Teachers weigh in on Lubbock school districts returning in-person
While school districts across Texas map out their back to school plans, schools in Lubbock welcomed students back this week. Not all teachers were onboard with returning in-person. Some chose to resign as late as Sunday in response. Nonetheless, kids packed their backpacks and returned to the classroom.
Wednesday was the first day of in-person classes in over five months at Lubbock Cooper High School. It’s a different return from summer for economics teacher David Ring, and not just because he’s teaching in a new school district this year.
There are 24 seniors in this class. Several wear their white “class of 2021” t-shirts accessorized with a mask—but not everyone is wearing one. They’re spaced out as much as possible and all facing forward. A white bucket at the entrance of the classroom has sanitizing wipes and extra masks beside it. Aside from these small pieces of sanitary evidence, it’s easy to forget the pandemic exists. But it does.
“This class is about the same size as my previous one,” Ring said, motioning to the classroom. “I had 38 students in a class this size and I couldn’t walk among them.” The room fits about 30 desks, comfortably. It’s hard to imagine squeezing more. “They were desk to desk. [This year] I’ve done my best to set up as much as I can 6-foot distancing.”
Ring explains, a teacher’s main job is to educate, but they do so much more than that. “We are amateur psychologists and sociologists,” he said. “Unfortunately sometimes, we are fill-in guardians. We are life counselors and so on and so forth.”
This year, teachers’ additional duties include cleaning desks between classes, monitoring bathroom capacity and distributing hand sanitizer to students. Regardless, Ring returned to teaching. “I don’t think I would have come back if I wasn’t comfortable with what they’re doing at Lubbock-Cooper High.”
Not everyone is comfortable with what their schools are doing. Lubbock Cooper ISD is the third district in Lubbock to return to in-person instruction this week. Frenship and Lubbock ISDs welcomed students back to campuses on Monday.
Teachers say, the road to re-opening wasn’t a smooth one. Throughout the summer, districts around the state struggled to keep up with contradictory messages from the Texas Education Agency—or TEA—regarding re-opening. The final state guidelines came in the middle of July—a month before school started in Lubbock.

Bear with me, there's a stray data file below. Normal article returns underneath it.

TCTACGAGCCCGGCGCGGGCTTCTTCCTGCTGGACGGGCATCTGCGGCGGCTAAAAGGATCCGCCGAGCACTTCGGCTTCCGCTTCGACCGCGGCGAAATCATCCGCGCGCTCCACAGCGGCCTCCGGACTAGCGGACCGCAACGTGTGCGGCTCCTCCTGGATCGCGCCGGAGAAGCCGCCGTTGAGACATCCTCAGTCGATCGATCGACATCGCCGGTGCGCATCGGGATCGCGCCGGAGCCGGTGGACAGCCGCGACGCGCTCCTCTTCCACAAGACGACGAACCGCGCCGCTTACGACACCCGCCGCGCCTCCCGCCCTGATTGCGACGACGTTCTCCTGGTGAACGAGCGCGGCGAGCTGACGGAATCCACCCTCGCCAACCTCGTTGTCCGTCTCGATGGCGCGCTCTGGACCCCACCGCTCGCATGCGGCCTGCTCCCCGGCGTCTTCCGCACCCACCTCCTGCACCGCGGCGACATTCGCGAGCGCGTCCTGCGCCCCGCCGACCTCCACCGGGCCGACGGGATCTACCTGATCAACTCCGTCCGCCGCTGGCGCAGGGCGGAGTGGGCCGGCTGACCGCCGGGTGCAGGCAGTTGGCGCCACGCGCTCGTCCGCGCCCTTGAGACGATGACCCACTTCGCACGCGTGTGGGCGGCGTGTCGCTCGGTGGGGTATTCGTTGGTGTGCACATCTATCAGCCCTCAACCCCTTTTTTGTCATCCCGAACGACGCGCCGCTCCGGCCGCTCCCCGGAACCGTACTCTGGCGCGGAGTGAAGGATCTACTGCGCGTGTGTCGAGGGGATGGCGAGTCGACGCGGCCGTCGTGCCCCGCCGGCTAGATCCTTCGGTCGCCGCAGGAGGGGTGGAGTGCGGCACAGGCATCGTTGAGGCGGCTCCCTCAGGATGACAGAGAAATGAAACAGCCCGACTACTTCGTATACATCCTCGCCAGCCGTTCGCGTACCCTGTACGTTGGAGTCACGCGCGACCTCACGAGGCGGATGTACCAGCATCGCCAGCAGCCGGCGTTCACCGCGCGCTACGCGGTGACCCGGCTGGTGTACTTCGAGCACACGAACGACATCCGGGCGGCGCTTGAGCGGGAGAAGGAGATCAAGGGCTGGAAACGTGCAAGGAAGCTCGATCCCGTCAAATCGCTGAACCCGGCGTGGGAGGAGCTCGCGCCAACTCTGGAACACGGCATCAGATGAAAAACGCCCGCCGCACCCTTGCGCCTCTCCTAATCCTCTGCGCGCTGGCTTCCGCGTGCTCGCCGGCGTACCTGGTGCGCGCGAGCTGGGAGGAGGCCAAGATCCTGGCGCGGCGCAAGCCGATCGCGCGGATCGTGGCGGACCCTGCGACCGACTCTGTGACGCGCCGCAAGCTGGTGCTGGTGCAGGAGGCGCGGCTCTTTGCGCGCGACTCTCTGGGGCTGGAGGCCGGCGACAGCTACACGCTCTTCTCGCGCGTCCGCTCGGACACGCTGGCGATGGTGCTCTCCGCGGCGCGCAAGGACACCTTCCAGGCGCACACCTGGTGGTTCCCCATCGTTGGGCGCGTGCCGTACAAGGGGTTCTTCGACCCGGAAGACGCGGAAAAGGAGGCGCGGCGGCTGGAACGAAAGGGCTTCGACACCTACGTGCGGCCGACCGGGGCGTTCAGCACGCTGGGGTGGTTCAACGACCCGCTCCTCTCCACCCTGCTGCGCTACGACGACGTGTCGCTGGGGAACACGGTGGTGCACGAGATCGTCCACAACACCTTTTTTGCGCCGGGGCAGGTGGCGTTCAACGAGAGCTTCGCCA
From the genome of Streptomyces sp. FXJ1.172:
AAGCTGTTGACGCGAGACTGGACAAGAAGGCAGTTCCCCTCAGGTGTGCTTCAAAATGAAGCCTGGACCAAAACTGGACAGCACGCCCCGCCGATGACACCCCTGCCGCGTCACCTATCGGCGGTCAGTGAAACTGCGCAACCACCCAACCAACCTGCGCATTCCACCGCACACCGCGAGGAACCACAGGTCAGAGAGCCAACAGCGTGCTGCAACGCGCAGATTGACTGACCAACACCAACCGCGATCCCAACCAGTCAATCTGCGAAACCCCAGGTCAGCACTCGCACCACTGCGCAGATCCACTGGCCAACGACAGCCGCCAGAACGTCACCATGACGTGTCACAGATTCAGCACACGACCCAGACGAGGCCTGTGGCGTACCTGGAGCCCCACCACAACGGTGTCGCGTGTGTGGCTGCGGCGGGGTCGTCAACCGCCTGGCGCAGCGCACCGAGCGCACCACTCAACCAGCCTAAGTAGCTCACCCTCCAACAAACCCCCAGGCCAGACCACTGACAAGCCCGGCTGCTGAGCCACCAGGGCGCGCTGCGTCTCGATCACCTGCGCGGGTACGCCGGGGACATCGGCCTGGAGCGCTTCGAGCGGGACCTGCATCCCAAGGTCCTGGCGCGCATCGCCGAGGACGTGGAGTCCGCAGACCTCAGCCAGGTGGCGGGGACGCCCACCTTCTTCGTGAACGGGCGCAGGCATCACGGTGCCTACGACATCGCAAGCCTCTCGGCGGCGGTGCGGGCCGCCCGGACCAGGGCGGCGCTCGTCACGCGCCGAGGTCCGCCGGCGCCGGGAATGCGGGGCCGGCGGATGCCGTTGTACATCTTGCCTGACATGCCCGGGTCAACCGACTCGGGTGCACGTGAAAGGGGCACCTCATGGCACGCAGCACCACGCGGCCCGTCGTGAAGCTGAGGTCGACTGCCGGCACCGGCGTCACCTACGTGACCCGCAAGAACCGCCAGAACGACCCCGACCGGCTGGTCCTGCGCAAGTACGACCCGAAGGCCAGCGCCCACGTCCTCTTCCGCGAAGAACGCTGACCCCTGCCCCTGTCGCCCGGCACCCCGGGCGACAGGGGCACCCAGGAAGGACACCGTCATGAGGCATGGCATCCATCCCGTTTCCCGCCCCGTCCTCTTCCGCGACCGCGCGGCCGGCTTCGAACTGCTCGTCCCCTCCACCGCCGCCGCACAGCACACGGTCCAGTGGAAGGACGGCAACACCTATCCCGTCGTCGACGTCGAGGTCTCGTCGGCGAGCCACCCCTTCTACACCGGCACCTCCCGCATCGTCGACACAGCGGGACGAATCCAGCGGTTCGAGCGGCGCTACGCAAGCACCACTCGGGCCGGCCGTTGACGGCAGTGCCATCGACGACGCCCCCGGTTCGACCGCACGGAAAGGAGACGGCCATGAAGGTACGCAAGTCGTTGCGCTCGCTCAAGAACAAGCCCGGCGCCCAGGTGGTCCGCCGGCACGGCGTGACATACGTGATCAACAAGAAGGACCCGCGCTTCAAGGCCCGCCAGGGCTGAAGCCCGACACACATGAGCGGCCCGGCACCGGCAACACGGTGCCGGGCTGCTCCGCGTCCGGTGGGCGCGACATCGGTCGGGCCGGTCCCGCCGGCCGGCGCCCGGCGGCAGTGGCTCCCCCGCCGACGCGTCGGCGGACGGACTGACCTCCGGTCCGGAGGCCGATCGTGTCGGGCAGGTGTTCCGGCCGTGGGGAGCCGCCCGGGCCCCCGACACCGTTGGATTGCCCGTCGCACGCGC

This left a lot of teachers frustrated—some even felt disregarded.
“Honestly, if our district had decided to start virtually, or like, even until Labor Day, I would not have been looking for other jobs.” That’s a former Lubbock ISD teacher. She didn’t feel comfortable with us using her real name, so we’ll call her ‘Anne.’ She resigned from Lubbock ISD over the summer.
Anne always wanted to be a teacher. She loved the classroom and her students—even when the work was difficult. “Teaching is hard, it’s really hard and I had already a heavy workload,” she said. “I was also very nervous about what the district was pursuing going forward in teaching with the pandemic and the lack of teacher voice. I feel like it was just like death by a thousand cuts.”
Clinton Gill is the Lubbock ISD representative for the Texas State Teacher Association (TSTA). They advocate on behalf of teachers for things like pay raises and benefits—and provide legal protection. They also handle complaints from teachers, and he’s received a lot about schools returning to in-person. “I’ve had a few [teachers] resign or retire in the last week or so,” Gill said.
“They were holding out to the very last minute to see if everybody would go virtual, instead of face to face, but that didn’t happen.”
Lubbock ISD established a planning committee for reopening schools. They involved teacher associations, like TSTA, in an effort to get unified teacher feedback. Gill was part of the committee.
He sent a survey to Lubbock ISD teachers about reopening and about half responded. He used that to help inform the committee on behalf of teachers. According to the feedback he received, there was a mixture of people who wanted to go back, and a lot who didn’t feel comfortable.
Ultimately, the push for in-person school came from necessity. Lubbock ISD Superintendent, Kathy Rollo listed out major driving forces: “70 percent of our kids’ parents wanted and needed face to face,” she said.
Also, 70 percent of LISD students live in poverty. “They don’t always have the support system that they need to successfully navigate remote learning,” Rollo explained. Child abuse is another concern. If teachers don’t see students in person, often-times cases go undetected. “I mean, I could go on and on,” she said.
If anything, the pandemic has highlighted the complexities of public education, according to Ring. “It’s a great opportunity for us to look at public education differently,” he said, “and hopefully hit the reset button and see … what we’re going to expect from educators.”
The bell sounds off throughout the halls, signaling the end of Ring’s first day of school. And while one teacher reflects on the start of a new year, another former teacher reflects on her decision to leave. It felt odd not to be a part of “back to school” this year, but Anne doesn’t regret her decision to resign. On Monday, she sent her former colleagues a text saying “good luck” and carried on with her new workload.
“I didn’t have good boundaries and I let that drain me. I should have said no more,” Anne reflected. “But you know, at some point: enough. I’m not going to martyr myself for a job.”
For this story, I spoke with six current and former teachers of Lubbock ISD who did not feel comfortable going on the record out of concern of retaliation.